Learning for life through building families: grandparents’ care for babies and toddlers in Scotland
Hutchinson, Carolyn Janet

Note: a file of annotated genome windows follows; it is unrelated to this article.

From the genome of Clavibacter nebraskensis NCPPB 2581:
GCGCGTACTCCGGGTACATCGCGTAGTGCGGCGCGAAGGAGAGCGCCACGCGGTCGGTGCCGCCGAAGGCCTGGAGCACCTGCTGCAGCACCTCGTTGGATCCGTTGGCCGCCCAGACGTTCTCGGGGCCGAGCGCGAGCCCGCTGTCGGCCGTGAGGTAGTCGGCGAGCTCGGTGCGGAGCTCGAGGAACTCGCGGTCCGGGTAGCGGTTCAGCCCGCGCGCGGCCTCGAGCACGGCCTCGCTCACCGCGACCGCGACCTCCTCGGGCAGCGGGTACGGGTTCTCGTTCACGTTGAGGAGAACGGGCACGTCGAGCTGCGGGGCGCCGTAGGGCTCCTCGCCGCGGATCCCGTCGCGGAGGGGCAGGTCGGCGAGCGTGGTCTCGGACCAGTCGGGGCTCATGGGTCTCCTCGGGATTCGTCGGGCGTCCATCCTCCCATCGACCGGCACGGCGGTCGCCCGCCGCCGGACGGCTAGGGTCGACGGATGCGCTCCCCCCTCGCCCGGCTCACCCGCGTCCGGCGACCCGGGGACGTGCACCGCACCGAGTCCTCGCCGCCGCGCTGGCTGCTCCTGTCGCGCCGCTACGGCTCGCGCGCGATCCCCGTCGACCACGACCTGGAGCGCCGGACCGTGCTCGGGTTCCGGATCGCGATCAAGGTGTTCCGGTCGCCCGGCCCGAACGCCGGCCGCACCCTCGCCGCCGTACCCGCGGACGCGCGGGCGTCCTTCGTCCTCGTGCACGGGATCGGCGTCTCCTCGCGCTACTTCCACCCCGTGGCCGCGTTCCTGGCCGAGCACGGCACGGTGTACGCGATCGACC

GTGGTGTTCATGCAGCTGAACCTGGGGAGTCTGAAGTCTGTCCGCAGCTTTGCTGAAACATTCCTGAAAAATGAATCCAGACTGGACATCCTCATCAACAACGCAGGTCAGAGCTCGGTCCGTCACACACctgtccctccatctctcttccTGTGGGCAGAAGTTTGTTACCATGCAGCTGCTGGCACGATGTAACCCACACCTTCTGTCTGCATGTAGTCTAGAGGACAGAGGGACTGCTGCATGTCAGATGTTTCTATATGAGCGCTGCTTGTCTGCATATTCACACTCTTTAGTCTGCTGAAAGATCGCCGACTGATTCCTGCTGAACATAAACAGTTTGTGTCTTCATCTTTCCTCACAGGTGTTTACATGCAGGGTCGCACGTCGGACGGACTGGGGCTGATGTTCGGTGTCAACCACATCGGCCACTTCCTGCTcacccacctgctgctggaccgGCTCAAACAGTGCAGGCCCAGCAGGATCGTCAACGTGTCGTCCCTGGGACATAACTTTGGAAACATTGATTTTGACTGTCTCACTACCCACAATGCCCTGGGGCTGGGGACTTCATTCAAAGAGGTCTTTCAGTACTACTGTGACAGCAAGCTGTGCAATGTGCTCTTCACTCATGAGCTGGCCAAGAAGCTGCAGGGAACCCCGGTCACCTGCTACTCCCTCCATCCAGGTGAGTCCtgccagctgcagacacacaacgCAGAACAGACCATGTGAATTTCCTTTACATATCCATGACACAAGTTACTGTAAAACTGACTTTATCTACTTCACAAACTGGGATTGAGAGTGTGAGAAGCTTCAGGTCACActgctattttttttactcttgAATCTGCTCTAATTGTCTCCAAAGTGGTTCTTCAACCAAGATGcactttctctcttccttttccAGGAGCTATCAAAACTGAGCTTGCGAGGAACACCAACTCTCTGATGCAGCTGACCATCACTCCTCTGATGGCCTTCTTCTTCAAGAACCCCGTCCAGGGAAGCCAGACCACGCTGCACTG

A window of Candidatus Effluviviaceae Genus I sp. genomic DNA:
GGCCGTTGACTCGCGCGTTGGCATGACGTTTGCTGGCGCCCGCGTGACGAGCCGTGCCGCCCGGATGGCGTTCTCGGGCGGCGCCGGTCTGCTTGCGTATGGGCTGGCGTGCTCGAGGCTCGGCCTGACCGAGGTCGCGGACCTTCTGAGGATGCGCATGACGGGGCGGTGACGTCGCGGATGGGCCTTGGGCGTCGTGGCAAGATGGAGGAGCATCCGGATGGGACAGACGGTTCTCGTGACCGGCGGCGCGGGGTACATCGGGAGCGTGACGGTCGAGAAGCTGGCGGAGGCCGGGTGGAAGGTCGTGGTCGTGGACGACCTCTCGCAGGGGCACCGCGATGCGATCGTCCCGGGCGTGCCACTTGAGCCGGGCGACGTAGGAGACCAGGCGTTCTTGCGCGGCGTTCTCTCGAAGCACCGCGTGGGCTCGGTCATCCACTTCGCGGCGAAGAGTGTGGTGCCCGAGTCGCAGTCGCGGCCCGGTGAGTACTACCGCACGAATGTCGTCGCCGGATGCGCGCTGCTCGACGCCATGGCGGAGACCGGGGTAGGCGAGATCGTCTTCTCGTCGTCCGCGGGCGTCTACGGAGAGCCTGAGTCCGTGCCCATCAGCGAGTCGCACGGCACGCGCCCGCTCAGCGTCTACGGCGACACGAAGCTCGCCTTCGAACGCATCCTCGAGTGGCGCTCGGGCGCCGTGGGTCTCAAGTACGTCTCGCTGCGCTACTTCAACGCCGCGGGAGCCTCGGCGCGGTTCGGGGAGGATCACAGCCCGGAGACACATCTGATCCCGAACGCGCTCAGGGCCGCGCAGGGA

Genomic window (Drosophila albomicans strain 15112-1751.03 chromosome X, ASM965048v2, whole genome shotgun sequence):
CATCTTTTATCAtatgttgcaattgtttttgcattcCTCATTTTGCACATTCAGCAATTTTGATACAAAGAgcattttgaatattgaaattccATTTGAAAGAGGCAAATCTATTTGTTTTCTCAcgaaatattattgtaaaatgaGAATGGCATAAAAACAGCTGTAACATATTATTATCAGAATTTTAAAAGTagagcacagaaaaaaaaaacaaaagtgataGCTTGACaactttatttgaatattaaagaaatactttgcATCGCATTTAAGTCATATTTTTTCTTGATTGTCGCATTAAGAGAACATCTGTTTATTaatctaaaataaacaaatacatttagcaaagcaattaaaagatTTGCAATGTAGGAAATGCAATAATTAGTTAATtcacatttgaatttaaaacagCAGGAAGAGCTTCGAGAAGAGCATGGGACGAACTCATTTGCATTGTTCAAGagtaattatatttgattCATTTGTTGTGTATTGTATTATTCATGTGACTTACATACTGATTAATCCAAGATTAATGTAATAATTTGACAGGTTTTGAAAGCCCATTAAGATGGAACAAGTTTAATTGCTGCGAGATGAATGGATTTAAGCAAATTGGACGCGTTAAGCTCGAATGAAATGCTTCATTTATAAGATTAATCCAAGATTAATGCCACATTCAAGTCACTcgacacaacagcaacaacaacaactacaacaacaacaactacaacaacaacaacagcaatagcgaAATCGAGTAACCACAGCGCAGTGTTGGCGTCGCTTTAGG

In recent times there has been rapid growth in the UK and elsewhere in the number of grandparents who provide regular care for their grandchildren. In Scotland, more so than elsewhere in the UK, increasing numbers of grandparents voluntarily invest considerable amounts of time and resources in caring for their grandchildren on an informal, voluntary and part-time basis, as part of a mix of childcare arrangements, especially in the first two to three years of their grandchildren’s lives. This widespread informal care in Scotland sits in the context of the Scottish Government’s increasing concern about social inequalities. Associated with family care is a growing concern about the increasing proportion of older people in the population, both caring and cared-for, and the implications for economic growth, social and health care. There has also been increasing recent interest in the relationship between older people’s employment, lifestyle choices and lifelong learning and their impacts on health and wellbeing and social participation in later life. At the same time, there is recognition that informal childcare, alongside formal arrangements, has an important role to play in determining educational, health, social and economic outcomes for both children and their families. The most recent policy commitments focus on reducing childcare costs for those parents who return to work or study and to improving the quality of formal early care in order to optimise learning. There is also an increasing focus on partnerships amongst education, health and social services and with parents and families. However, while it is recognised that informal, regular grandparent-care is increasingly widespread, there has been relatively little discussion of the phenomenon from the grandparents’ point of view, or of whether, or how, it might best be taken into account in childcare policy and practice. Prompted by personal and professional experience and based on the discussions of 18 Scottish grandparent-carers in five small groups in different community settings, this small-scale, qualitative study set out to explore grandparent-care from the grandparents’ perspective: why they had made the commitment; how they learned and carried out their role; and the impact of their commitment, learning and practice in their particular community setting on their own lives, as well as those of their families and communities. The participants’ discussions revealed that their reasons for making a commitment to regular childcare were rather more complex than is generally assumed. Although economic considerations played a part, these grandparents had sought proactively to take on the role as much in their own as in their children’s interests, concerned as much for their own wellbeing as well as for that of their children and grandchildren. Their discussions suggested that they found that grandparent-care to be quite distinctive from parent-care; taking on regular grandparent-care was a learning experience whose characteristics closely reflected those of the socio-cultural, lifelong learning and activity thought likely to benefit individuals and communities. Highly motivated and self-directed in their learning, they seemed to be seeking to redefine their role in their families, finding a new place, purpose and identity for themselves at a time of transition in their lives. They described adapting to the changing family and community context, building cohesion, nurturing reciprocal relationships and mutual trust, and supporting intergenerational collaboration and interactions in the extended family, especially involving their own children’s generation. They also discussed how their developing practice might be supported locally and nationally in practical ways. The final part of the report discusses how treating grandparent-care as part of intergenerational family care and as a lifelong, community learning opportunity, might suggest ways of encouraging and supporting it in the future. In our rapidly changing world, drawing on the learning and experience of this growing group of ‘third-age’ learners to inform and develop future childcare practice in families and communities might prove to be to the benefit of at least three generations, contributing to wellbeing, social cohesion and social justice for all.